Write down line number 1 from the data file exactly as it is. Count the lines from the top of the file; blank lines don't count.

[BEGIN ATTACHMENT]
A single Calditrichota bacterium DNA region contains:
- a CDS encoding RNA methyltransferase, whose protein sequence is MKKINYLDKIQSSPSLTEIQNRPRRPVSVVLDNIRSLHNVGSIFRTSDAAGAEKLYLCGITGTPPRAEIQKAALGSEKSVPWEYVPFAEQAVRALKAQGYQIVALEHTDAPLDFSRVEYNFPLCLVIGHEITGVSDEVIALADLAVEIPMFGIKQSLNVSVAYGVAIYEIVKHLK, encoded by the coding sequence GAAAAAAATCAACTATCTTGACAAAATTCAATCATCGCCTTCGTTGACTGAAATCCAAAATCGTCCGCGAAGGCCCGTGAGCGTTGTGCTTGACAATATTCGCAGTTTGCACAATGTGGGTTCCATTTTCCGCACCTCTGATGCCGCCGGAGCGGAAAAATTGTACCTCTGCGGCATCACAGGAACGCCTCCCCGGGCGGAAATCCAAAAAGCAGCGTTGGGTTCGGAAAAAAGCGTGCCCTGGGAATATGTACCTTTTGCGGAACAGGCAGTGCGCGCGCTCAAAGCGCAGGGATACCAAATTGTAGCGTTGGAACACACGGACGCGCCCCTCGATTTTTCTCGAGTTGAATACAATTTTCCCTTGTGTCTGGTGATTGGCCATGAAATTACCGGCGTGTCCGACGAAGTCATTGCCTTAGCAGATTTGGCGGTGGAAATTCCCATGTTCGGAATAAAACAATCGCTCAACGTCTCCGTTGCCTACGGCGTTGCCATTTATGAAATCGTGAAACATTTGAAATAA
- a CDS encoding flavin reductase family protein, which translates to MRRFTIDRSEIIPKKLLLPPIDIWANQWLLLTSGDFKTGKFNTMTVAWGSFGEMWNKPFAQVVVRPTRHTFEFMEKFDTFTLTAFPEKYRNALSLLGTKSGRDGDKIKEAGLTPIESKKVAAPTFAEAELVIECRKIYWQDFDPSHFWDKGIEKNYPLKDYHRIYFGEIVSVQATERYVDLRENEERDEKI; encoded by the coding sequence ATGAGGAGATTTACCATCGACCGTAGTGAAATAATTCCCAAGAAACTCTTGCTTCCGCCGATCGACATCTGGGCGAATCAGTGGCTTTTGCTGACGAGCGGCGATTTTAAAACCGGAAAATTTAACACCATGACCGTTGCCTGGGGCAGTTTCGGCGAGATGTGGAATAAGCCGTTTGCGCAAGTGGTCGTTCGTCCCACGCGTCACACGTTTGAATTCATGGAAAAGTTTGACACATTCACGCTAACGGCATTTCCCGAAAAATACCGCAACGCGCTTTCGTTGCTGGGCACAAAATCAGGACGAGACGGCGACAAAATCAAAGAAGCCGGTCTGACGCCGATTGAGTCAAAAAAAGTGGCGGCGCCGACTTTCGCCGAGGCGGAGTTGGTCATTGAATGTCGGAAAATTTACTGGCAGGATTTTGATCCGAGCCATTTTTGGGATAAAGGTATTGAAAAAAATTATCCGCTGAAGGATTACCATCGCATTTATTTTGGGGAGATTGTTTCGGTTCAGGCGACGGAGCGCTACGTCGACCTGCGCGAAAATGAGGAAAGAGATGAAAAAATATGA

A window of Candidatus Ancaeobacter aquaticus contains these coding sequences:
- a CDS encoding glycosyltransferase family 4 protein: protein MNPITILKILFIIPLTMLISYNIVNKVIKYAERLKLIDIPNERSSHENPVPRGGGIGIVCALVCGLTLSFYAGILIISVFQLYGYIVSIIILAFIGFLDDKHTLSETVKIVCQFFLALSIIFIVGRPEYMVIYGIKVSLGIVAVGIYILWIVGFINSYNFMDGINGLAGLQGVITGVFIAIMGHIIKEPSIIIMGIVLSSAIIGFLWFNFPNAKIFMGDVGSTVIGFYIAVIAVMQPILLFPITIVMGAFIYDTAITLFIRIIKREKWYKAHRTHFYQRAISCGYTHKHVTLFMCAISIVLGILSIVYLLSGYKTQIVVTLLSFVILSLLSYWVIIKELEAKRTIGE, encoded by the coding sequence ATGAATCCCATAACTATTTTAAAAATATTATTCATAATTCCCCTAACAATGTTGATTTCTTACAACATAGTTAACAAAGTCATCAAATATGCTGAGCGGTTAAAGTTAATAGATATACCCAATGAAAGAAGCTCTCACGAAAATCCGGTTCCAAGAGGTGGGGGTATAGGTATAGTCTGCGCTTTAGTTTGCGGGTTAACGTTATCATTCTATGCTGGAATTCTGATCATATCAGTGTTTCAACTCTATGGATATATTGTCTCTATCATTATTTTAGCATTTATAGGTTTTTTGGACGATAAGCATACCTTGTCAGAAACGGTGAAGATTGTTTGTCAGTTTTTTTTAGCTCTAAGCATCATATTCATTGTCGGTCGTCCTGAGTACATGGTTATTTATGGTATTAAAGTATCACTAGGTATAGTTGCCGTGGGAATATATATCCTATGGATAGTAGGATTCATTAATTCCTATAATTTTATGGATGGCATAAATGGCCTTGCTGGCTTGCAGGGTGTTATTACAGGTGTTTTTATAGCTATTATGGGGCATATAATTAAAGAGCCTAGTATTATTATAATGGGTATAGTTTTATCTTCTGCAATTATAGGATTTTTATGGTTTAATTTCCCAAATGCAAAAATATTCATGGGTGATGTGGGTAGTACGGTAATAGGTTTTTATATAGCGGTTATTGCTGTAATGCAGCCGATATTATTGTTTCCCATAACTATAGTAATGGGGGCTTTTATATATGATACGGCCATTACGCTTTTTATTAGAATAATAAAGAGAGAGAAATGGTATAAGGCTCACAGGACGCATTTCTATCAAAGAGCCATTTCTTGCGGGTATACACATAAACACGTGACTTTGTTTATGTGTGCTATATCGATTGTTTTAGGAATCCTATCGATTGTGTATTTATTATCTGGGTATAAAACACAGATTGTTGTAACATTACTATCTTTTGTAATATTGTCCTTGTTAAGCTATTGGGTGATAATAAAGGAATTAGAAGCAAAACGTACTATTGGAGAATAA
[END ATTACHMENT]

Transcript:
A single Calditrichota bacterium DNA region contains: